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Comma-separated values in LESS mixins

With some CSS3 properties, like box-shadow or text-shadow, it is possible to have a comma-separated list of values for multiple shadows like this:

.element {
  box-shadow: 0 1px 3px #eee, 0 5px 10px #f5f5f5;
}

This works well with regular ol’ CSS, but with CSS3 support being what it is, we sometimes want to use LESS mixins for properties like box-shadow. Given we need various vendor prefixes in our mixin, our example changes to this:

.box-shadow(@shadow) {
  -webkit-box-shadow: @shadow;
     -moz-box-shadow: @shadow;
          box-shadow: @shadow;
}
.element {
  .box-shadow(0 1px 3px #eee, 0 5px 10px #f5f5f5);
}

However, when you use LESS with this approach, the compiler will choke on the unexpected comma between those two shadows. With recent versions of LESS, one might think @arguments is the solution, but that only gets you past the compiling problem. You’ll still end up with a final output that strips that ever important comma between the two shadows. While the most straightforward approach doesn’t work, there are at least two ways of making comma-separated values work in LESS.

The first is to use a local throw-away variable:

.box-shadow(@shadow) {
  -webkit-box-shadow: @shadow;
     -moz-box-shadow: @shadow;
          box-shadow: @shadow;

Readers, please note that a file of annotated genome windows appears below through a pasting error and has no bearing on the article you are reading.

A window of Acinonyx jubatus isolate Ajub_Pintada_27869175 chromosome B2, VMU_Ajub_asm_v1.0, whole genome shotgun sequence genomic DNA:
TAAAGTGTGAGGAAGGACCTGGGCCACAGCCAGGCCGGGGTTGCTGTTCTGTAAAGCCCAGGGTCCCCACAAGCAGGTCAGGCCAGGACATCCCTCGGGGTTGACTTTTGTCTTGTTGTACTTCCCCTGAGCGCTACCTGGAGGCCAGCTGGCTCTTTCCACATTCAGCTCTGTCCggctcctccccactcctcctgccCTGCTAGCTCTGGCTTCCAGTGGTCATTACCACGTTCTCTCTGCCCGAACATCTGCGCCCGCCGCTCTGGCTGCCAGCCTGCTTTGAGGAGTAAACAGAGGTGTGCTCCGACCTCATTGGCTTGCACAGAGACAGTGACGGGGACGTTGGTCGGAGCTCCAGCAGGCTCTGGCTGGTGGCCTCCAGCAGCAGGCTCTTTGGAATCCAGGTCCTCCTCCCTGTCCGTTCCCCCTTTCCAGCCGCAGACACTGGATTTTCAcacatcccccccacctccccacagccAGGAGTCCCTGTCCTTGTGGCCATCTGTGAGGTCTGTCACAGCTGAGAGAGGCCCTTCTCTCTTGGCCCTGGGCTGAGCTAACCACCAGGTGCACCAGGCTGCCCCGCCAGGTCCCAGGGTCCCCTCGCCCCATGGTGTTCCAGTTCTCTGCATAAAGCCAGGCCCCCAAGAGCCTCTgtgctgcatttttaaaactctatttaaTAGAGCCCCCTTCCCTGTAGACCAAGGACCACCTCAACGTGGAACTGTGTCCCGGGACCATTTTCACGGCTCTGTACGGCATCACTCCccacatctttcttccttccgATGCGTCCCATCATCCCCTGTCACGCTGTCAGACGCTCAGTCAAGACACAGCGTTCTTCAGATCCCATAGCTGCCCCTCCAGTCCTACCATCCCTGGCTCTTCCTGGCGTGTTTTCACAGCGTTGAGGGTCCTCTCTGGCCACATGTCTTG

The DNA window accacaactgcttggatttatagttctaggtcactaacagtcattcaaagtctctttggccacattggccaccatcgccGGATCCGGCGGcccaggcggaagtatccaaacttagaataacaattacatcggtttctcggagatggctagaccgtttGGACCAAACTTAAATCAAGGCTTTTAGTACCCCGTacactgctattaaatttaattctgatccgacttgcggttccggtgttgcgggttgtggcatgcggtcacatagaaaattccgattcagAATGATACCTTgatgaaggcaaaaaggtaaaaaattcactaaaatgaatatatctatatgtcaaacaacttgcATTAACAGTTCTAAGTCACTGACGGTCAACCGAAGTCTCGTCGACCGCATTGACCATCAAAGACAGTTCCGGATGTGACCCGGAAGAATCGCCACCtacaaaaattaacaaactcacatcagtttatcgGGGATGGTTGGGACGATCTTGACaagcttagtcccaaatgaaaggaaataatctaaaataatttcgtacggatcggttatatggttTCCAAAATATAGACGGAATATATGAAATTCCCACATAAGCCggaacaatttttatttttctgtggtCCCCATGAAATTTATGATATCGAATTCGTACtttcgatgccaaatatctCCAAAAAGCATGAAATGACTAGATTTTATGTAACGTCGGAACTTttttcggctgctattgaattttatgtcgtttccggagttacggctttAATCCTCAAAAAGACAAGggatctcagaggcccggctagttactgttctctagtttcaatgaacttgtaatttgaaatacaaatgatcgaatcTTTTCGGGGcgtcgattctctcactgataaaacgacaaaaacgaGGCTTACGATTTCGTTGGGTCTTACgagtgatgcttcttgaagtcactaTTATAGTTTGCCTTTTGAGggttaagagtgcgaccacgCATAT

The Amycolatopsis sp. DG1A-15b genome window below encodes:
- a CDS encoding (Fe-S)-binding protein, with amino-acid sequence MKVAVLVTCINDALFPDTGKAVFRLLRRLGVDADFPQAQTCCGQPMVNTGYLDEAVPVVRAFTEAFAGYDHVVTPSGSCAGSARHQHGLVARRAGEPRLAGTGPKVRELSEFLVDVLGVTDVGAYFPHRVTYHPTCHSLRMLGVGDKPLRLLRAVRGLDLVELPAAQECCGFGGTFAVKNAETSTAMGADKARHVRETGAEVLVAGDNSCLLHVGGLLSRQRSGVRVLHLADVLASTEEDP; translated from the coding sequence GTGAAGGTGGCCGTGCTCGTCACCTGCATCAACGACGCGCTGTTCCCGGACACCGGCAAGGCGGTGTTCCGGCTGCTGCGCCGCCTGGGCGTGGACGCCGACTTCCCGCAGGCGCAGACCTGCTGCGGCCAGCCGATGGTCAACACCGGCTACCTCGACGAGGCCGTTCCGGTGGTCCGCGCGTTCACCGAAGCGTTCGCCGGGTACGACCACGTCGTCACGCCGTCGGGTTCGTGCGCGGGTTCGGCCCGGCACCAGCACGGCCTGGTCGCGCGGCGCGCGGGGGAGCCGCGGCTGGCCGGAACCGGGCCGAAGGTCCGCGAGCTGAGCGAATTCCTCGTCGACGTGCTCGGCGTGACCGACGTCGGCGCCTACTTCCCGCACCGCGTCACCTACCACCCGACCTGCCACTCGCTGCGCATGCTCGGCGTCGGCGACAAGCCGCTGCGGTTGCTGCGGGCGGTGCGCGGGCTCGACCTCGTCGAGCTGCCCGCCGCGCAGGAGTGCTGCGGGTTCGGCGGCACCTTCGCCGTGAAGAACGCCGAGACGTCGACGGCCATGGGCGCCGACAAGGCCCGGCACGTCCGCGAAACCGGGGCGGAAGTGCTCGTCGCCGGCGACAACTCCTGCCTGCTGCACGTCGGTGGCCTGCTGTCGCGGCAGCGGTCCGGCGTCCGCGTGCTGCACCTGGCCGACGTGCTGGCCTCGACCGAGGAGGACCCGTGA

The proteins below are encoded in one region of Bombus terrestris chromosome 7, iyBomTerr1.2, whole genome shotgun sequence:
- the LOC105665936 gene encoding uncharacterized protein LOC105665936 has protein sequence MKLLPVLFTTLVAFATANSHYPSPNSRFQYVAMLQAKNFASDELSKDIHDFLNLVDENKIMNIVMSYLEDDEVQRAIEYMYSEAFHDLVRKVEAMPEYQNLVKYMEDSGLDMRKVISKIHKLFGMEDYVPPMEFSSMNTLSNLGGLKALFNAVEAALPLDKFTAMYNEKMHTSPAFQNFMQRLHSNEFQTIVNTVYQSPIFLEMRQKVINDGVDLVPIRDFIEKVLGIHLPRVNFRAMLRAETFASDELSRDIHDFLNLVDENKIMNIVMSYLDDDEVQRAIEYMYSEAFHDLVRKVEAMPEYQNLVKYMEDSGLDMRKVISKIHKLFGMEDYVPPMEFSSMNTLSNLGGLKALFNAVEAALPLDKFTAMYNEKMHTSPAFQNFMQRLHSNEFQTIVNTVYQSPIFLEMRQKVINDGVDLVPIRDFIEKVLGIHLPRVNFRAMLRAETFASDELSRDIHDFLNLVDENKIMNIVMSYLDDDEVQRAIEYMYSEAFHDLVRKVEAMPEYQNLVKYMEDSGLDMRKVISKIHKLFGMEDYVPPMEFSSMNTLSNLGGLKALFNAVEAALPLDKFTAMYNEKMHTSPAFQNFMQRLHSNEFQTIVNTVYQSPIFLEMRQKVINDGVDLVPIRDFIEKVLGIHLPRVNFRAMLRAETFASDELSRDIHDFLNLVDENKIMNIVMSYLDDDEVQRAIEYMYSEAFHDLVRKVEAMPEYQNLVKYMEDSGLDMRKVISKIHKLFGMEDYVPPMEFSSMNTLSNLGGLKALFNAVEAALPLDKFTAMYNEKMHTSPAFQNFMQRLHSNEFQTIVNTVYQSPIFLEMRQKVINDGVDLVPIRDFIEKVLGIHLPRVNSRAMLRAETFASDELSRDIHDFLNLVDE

}
.element {
  @shadow: 0 1px 3px #eee, 0 5px 10px #f5f5f5;
  .box-shadow(@shadow);
}

This works because we’re declaring a value that’s a literal string because it’s a variable and the mixin respects the entire contents of that variable, including the comma. We currently use this method across Bootstrap for it’s simplicity and because we didn’t know of any other options at the time until we discovered this second method.

Your other option is to escape the value when you call the mixin:

.box-shadow(@shadow) {
  -webkit-box-shadow: @shadow;
     -moz-box-shadow: @shadow;
          box-shadow: @shadow;
}
.element {
  .box-shadow(~"0 1px 3px #eee, 0 5px 10px #f5f5f5");
}

This effectively does the same thing as the local variable: it ensures the value passed to the mixin is a string and not a list of options compressed into a single value. The syntax is a still fairly clear, but also more succinct. One potential downside to note is that this method doesn’t enable you to place line-breaks and spaces between values to stack them in your code for improved readability, meaning this wouldn’t compile:

.element {
  .box-shadow(~"0 1px 3px #eee,
                  0 5px 10px #f5f5f5");
}

If that’s your style, you can accomplish this with the local variable method:

.element {
  @shadow: 0 1px 3px #eee,
             0 5px 10px #f5f5f5;
  .box-shadow(@shadow);
}

All in all, it depends on your own style and conventions. Whatever method you opt for, I do recommend being consistent with it throughout entire projects.


It’s worth noting that in the next version of Bootstrap, we’ll be using the second method (escaping when we call the mixin). It’s less code to write and those familiar with LESS shouldn’t be caught off guard by the escaping.


Questions?

Have a question about this post, Bootstrap, GitHub, or anything else? Ask away on Twitter or in my AMA repo.